Vital status was assessed by inquiry of the municipal administration registries. For patients with a history of MHT, the cause of death was retrieved from the medical file or from general physicians. In addition, we recorded follow-up data on cardiovascular events of these patients. Data derived within 3 months after admission of patients with a history of MHT were censored, because death or cardiovascular events occurring during this period could be attributable to the acute episode of MHT. For NT and HT controls, data on the cause of death or the number of cardiovascular events were not available.

All conventional cardiovascular risk factors including age, sex, ethnicity, systolic and diastolic BP, body mass index (BMI), smoking, lipid profile, statin use, fasting glucose, presence of diabetes mellitus, plasma creatinine, and proteinuria were assessed at the entry of the SUNSET study for NT and HT controls. For patients with a history of MHT, age, sex, ethnicity, smoking status, and presence of left ventricular hypertrophy were assessed at initial admission. Left ventricular hypertrophy was considered present when detected by cardiac ultrasonography or by electrocardiography according to the Sokolow-Lyon criteria. Systolic and diastolic BP, lipid profile, statin use, fasting glucose, prevalence of diabetes, BMI, plasma creatinine, and proteinuria were documented during a follow-up visit at the outpatient department using a standardized risk assessment identical to the SUNSET study. Values assessed more than 2 years after admission were excluded. The median time between admission and cardiovascular risk assessment was 5 months, with an interquartile range (IQR) of 2 to 10 months after presentation.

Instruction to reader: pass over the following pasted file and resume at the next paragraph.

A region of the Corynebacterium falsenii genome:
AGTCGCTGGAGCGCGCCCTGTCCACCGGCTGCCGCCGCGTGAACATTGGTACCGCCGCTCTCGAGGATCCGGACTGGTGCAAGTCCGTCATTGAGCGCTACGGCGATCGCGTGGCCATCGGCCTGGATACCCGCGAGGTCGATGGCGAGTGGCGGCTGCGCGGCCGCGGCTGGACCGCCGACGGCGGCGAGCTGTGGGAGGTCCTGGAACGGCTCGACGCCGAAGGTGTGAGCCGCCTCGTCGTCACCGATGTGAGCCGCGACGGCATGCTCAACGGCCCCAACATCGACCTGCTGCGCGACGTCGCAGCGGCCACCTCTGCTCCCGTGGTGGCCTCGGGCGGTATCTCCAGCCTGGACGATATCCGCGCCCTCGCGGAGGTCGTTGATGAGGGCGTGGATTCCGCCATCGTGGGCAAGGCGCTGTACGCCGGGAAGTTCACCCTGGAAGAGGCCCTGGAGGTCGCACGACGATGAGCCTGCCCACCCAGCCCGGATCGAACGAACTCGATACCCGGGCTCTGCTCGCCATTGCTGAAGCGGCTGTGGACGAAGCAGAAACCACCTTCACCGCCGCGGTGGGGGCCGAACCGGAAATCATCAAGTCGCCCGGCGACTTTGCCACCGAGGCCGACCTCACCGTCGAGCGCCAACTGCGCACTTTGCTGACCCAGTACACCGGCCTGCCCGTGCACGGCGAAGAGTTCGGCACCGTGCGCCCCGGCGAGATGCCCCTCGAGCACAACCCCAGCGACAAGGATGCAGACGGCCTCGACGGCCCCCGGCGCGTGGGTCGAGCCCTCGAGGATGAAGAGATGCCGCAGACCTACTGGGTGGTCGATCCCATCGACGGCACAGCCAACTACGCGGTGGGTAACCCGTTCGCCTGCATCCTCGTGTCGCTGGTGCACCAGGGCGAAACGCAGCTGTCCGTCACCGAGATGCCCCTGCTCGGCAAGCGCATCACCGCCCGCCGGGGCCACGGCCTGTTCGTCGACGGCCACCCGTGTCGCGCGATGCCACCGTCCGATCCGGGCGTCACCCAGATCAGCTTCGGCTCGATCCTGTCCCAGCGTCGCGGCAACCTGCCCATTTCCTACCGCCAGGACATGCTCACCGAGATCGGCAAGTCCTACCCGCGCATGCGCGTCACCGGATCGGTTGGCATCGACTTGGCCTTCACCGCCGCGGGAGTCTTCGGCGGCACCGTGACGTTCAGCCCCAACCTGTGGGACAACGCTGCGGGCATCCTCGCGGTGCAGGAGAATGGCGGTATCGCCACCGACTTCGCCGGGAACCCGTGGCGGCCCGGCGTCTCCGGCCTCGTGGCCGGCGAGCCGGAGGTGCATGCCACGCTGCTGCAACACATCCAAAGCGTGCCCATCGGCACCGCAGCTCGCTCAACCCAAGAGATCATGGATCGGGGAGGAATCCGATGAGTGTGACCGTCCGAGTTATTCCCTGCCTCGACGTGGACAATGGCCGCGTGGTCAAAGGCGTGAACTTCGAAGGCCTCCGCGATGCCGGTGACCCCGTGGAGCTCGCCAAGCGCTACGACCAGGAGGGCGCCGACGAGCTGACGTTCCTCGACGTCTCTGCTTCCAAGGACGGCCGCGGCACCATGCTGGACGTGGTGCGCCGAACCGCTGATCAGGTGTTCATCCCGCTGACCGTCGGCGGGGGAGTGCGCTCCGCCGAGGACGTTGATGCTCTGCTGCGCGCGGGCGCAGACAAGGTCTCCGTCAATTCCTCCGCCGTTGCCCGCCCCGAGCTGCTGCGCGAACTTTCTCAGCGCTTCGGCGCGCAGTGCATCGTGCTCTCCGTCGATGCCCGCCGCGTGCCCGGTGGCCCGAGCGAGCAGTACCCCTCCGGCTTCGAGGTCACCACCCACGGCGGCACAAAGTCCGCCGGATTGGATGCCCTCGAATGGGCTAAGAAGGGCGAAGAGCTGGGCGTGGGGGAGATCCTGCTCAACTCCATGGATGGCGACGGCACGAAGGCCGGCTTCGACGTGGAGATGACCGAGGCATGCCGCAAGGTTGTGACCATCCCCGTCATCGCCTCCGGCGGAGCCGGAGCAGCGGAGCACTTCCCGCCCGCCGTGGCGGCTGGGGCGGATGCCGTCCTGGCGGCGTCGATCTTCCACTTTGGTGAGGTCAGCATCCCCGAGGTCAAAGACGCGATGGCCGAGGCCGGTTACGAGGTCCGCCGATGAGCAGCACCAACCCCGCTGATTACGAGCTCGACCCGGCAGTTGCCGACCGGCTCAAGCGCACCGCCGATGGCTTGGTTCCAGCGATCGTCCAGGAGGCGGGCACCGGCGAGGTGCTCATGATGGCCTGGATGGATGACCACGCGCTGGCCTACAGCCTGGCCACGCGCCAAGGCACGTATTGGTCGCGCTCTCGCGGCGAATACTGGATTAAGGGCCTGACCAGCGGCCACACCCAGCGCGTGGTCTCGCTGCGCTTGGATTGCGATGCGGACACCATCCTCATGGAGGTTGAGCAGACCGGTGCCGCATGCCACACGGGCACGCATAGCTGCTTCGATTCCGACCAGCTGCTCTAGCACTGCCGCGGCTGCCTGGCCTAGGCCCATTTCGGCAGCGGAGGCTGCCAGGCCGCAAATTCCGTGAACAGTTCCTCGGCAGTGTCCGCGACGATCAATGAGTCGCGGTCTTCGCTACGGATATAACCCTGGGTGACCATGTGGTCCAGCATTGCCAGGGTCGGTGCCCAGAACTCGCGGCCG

Renal function was estimated according to the Modification of Diet in Renal Disease formula.[12] Macroalbuminuria was defined as urinary protein excretion >300 mg/d on 24-hour urine or >200 mg/L on a morning spot sample. All laboratory tests in patients with MTH and the NT and HT controls were performed in the hospital's central laboratory according to local protocols.

Statistical Analysis

Continuous data were expressed as mean and standard deviation or median and IQR for variables with a skewed distribution. Categoric data were expressed as number and percentages. Differences between groups for continuous variables were assessed by one-way analysis of variance with post-hoc least significant difference correction for parametric or Dunnet's post-hoc correction for nonparametric distributions. Chi-square tests were used for categoric variables. Annual incidence rates were calculated for mortality to account for differences in follow-up duration. The annual incidence rates were expressed as the number of events per 100 person-years of follow-up. To assess the mortality over time, Kaplan-Meier plots were generated to express 5-year survival. The log-rank test was used to assess differences in all-cause mortality between groups. SPSS software was used for all analyses (version 19.0, Inc, Chicago, IL). A P value <.05 was considered significant.